The life of a solo digital nomad
If you as a solopreneur find that you are travelling about like a gypsy, or even like a snail with a laptop on your back, welcome to the world of the digital nomad.
As the name suggests, these 21st century self-employed types are the ones you see sitting in cafes with gadgets at the ready, holding business meetings wherever the WiFi is free and the coffee is strong.
If you count yourself as one of them, here are four things you can do to make being a wandering worker even more fun.
1. Syncopate your existence and make it smoother by saving your stuff to the Cloud
This means wherever you are you can access the information for a meeting, or the latest version of that report.
Dropbox offers quite a large space for free, and if you add this to what you get for nix with iCloud if you are Mac user, plus a complimentary 5GB with Google Drive, you should have enough space to be going on with. Gratis.
2. Connect the dots
Make sure you have all the paperwork to cover yourself when you are moving about. Insurance companies always seem to want an office address but no doubt they’ll work it out eventually.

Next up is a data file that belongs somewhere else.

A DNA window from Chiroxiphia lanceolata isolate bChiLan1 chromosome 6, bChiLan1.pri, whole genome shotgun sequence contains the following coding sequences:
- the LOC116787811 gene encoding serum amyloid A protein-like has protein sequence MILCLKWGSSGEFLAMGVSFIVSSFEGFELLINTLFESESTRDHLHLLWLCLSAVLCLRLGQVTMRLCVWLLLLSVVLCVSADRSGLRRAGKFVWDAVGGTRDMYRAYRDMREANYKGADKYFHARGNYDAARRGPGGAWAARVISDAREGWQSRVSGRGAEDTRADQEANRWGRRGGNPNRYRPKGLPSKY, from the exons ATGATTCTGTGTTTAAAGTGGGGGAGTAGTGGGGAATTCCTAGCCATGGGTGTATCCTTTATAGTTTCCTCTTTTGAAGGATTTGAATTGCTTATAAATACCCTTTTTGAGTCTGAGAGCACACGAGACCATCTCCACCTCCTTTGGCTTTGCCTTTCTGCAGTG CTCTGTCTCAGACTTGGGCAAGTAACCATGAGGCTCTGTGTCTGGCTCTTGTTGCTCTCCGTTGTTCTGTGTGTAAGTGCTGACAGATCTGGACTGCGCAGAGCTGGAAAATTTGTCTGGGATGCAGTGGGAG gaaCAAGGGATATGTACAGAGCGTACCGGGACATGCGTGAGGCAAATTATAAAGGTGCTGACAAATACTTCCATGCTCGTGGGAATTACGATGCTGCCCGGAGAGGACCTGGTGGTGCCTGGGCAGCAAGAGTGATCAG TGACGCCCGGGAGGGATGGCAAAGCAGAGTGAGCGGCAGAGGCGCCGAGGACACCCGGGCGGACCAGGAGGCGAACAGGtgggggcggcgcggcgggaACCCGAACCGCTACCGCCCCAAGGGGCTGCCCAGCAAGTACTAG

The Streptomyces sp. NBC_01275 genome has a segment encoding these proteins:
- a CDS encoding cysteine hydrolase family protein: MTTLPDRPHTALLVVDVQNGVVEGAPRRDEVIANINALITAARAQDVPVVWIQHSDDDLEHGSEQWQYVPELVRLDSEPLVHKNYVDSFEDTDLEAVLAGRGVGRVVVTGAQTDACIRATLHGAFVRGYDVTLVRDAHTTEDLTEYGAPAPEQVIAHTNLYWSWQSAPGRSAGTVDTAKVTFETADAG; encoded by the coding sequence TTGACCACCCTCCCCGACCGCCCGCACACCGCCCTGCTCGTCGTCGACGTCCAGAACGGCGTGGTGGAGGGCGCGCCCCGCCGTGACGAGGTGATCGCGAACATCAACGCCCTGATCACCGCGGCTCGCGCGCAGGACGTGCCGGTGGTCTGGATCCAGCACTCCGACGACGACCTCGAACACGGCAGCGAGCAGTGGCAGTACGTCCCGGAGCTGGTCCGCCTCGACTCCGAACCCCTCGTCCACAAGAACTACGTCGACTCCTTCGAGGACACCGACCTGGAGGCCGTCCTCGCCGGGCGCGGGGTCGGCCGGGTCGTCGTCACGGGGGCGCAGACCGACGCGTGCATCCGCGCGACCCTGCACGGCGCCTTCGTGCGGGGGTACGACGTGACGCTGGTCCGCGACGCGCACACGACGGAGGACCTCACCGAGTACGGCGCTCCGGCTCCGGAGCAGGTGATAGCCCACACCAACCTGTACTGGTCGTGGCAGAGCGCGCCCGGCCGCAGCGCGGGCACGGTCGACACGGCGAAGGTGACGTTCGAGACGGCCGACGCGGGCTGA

In the meantime, choose a mailing address and make sure your policies cover all your electronic stuff no matter whose car, train or plane they are in. Insuring your data is another matter, much more complicated, so the quicker answer is back it up. In several ways. Often.
3. Convert the commute
Being nomad involves lots of moving about, but it’s not wasted time.
As a writer I can jot down ideas wherever I am, and I have found , that wearing earphones (even disconnected ones) on the two hour trip to the city effectively stifles the jolly enquiries from fellow travellers who do not see the journey as an ideal opportunity to work, as I do.
Added to that, the pleasure of catching up on industry news and developments via downloaded podcasts means no travel time is wasted.
4. Choose the space to suit the task
Sometimes we nomads don’t realise quite how free we are.
We have so much choice! And since we do, why not choose somewhere enriching to the spirit to do work that needs it?
As an example, here’s a list of some my recent workspaces and what I did there:
- My life partner’s regional office – administration, BAS statements, phone calls, emails
- City collaborative space – networking, face-to-face meetings, accessing ideas, research using high-speed broadband
- Regional town – café meeting with client for ongoing discussion of strategy
- Surf beach – uninterrupted solitude thinking and writing and planning and dreaming
- Train – update database, compose letters and emails
So make the most of the freedom you do have to make the most of the set workplace that you don’t have, and enjoy the ride!